Separation Anxiety in Dogs
Separation anxiety in dogs goes beyond the occasional mournful whimper when you leave the house or the mysterious appearance, now and then, of a bedroom slipper under the kitchen table when you return. Unlike a little mischief when your dog is left alone, separation anxiety is the result of real stress. If your dog exhibits some of these behaviors when you’re not there, he is most likely suffering from separation anxiety:
- Excessive barking or howling.
- Destructive acts, like chewing furniture, pillows or clothing and frantic scratching on the doors or windows.
- Indoor ‘accidents’–urinating or defecating in the house.
- Excessive salivation, drooling or panting.
- Intense pacing.
- If crated, escape attempts so desperate, the dog may actually harm himself.
These behaviors aren’t occasional; they happen every time you leave and only in your absence. In fact, they may begin even before you leave; when he sees you put on a coat or take out the car keys.
What Causes Separation Anxiety in Dogs?
It’s unclear why some dogs are more prone to separation anxiety. There’s some anecdotal evidence to suggest it’s more common in shelter dogs, who may have been abandoned or suffered the loss of an important person in the past. Some breeds may also be more prone to it, especially the more-people oriented breeds. Life changes can also cause separation anxiety, including a sudden change in the schedule, a move to a new house or the sudden absence of a family member, whether it’s a divorce, a death in the family or even a child going off to college.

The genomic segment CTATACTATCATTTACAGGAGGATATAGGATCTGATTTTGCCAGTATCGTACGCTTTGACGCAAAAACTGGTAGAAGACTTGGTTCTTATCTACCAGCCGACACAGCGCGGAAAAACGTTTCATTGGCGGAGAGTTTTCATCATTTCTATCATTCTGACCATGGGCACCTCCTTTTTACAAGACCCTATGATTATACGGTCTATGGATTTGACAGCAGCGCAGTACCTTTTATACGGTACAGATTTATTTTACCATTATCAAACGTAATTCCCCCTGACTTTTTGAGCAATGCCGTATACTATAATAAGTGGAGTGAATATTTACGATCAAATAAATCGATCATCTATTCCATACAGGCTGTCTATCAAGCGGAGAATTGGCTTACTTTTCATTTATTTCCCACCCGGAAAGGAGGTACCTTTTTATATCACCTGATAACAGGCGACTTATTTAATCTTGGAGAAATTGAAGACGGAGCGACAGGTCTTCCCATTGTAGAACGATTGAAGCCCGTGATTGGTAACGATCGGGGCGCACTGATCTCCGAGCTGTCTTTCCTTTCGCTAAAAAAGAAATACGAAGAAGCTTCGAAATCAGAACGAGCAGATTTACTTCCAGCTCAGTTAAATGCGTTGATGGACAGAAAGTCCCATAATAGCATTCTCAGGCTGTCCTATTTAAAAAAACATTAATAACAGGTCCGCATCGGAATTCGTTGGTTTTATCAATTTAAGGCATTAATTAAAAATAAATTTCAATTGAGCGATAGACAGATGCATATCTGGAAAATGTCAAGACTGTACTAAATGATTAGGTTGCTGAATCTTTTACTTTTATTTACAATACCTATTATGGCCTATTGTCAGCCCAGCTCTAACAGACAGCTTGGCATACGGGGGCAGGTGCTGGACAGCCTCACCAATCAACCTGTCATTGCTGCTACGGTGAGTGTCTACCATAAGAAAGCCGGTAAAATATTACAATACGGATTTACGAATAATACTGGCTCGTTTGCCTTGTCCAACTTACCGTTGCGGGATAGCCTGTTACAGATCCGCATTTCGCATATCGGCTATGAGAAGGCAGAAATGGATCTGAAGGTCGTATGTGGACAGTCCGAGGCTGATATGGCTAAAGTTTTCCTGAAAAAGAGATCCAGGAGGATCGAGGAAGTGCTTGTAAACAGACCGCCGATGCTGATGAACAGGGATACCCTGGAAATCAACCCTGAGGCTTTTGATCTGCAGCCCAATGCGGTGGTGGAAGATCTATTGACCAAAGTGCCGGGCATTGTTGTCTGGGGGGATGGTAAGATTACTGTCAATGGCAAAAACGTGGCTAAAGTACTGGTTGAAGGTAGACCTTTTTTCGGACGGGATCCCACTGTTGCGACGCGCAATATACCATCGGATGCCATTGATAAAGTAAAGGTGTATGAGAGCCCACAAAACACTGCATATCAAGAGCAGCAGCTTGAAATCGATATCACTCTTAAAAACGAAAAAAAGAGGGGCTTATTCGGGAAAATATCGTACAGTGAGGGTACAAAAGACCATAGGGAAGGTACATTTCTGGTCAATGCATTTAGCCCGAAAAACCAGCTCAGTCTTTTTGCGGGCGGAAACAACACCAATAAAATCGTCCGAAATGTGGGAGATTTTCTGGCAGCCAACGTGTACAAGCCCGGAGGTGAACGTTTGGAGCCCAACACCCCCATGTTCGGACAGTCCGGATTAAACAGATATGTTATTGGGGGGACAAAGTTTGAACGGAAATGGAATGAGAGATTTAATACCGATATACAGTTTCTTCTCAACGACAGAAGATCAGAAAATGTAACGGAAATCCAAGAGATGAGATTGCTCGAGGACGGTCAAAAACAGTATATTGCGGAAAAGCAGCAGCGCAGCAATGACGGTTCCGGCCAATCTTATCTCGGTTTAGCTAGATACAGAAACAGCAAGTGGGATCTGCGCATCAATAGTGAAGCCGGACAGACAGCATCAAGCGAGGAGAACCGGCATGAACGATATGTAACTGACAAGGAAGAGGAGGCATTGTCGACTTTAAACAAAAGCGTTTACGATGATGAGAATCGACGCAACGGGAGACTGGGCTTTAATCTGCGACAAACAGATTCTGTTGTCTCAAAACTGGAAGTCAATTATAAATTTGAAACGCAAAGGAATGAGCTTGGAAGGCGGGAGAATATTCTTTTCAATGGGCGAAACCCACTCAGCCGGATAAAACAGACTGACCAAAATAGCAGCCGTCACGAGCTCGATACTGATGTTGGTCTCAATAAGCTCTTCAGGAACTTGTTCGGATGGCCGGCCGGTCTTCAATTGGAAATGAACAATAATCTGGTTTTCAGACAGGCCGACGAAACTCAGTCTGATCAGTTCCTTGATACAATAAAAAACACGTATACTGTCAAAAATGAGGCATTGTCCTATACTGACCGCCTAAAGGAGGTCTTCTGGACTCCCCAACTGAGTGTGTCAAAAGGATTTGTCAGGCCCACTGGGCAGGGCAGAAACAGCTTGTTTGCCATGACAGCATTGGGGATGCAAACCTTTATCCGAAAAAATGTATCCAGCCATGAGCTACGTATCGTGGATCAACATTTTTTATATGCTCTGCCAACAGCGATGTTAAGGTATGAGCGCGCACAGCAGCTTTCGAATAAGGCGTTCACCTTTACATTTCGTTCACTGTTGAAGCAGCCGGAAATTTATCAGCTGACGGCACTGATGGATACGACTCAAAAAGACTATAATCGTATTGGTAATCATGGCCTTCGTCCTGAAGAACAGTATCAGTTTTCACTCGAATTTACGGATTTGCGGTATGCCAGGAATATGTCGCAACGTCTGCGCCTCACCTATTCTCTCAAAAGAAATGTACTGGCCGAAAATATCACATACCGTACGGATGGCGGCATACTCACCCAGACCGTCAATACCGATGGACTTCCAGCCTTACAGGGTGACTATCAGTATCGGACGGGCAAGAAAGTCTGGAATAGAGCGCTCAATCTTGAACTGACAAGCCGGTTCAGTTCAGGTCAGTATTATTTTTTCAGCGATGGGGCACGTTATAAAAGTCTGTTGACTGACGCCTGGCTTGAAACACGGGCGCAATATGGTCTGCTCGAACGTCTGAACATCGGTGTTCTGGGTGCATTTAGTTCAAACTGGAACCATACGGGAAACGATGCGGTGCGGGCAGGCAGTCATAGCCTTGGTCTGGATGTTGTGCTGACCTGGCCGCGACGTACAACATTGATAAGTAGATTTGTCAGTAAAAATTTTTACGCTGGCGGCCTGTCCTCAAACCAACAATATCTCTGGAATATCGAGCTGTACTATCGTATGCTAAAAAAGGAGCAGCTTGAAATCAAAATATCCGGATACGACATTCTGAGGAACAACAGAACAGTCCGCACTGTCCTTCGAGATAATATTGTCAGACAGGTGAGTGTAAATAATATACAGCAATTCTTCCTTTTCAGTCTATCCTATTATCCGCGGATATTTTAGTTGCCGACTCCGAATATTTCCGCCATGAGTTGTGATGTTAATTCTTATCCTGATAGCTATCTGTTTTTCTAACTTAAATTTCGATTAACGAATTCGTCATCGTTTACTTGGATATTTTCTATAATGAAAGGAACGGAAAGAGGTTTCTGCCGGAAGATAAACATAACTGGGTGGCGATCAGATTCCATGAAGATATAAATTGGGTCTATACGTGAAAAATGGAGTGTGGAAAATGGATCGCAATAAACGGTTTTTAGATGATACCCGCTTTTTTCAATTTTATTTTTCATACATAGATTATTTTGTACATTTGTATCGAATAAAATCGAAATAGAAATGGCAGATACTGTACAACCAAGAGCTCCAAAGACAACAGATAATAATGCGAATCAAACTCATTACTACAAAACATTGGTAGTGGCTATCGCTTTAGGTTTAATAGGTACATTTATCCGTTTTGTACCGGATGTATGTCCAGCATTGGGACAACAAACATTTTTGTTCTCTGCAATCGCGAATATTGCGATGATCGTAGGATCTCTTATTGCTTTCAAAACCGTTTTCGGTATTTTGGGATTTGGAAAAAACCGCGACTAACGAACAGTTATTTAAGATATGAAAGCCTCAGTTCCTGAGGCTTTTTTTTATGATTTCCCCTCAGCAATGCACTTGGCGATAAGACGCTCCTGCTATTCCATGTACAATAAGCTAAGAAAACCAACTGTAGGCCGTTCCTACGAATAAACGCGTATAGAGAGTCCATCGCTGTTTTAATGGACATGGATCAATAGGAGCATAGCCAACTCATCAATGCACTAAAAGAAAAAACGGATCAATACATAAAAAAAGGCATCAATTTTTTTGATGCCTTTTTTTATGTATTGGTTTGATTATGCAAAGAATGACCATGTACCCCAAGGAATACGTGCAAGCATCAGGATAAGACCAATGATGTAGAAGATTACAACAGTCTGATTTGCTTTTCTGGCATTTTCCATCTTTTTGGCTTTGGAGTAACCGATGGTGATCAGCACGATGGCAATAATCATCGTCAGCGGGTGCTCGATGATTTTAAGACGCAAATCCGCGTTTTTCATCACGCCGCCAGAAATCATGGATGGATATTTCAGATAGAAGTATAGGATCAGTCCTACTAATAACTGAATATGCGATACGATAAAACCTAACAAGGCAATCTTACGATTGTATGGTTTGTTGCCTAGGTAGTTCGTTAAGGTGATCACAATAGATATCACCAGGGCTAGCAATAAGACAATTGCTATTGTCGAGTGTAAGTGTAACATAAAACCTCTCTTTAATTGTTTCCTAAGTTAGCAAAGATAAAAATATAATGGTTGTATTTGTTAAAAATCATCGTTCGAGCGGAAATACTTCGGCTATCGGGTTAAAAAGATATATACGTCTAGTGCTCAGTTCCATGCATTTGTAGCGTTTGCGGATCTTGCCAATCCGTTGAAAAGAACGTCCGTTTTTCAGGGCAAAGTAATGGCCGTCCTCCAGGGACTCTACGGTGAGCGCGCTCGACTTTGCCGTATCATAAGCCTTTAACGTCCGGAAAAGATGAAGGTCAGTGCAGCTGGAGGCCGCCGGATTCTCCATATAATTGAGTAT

Helping your dog overcome mild separation anxiety:
Counterconditioning can often resolve mild cases of separation anxiety. This approach involves creating positive, relaxing associations with being left alone, often using a combination of treats and toys to distract your dog from his habitual stress response to your departure. Puzzle toys are an effective counterconditioning tool because they require focused attention and deliver a tasty reward over an extended period of time. Follow these simple steps:
- Keep your entrances and exits calm and peaceful.
- Place your dog’s favorite treat inside his puzzle toy.
- Give your dog the treat just prior to your exit.
- Start with short departures to gauge your dog’s response.
- Extend the length of separations over time.
- Always remove the puzzle toy as soon as you return home.
- Provide companionship for your dog when you are at work by having a friend spend time with him, hiring a dog-sitter, or taking him to doggie day care.
Stay tuned for our next blog about the benefits of doggy daycare services and find out how taking your dog to daycare play dates can help with your dogs separation anxiety and more!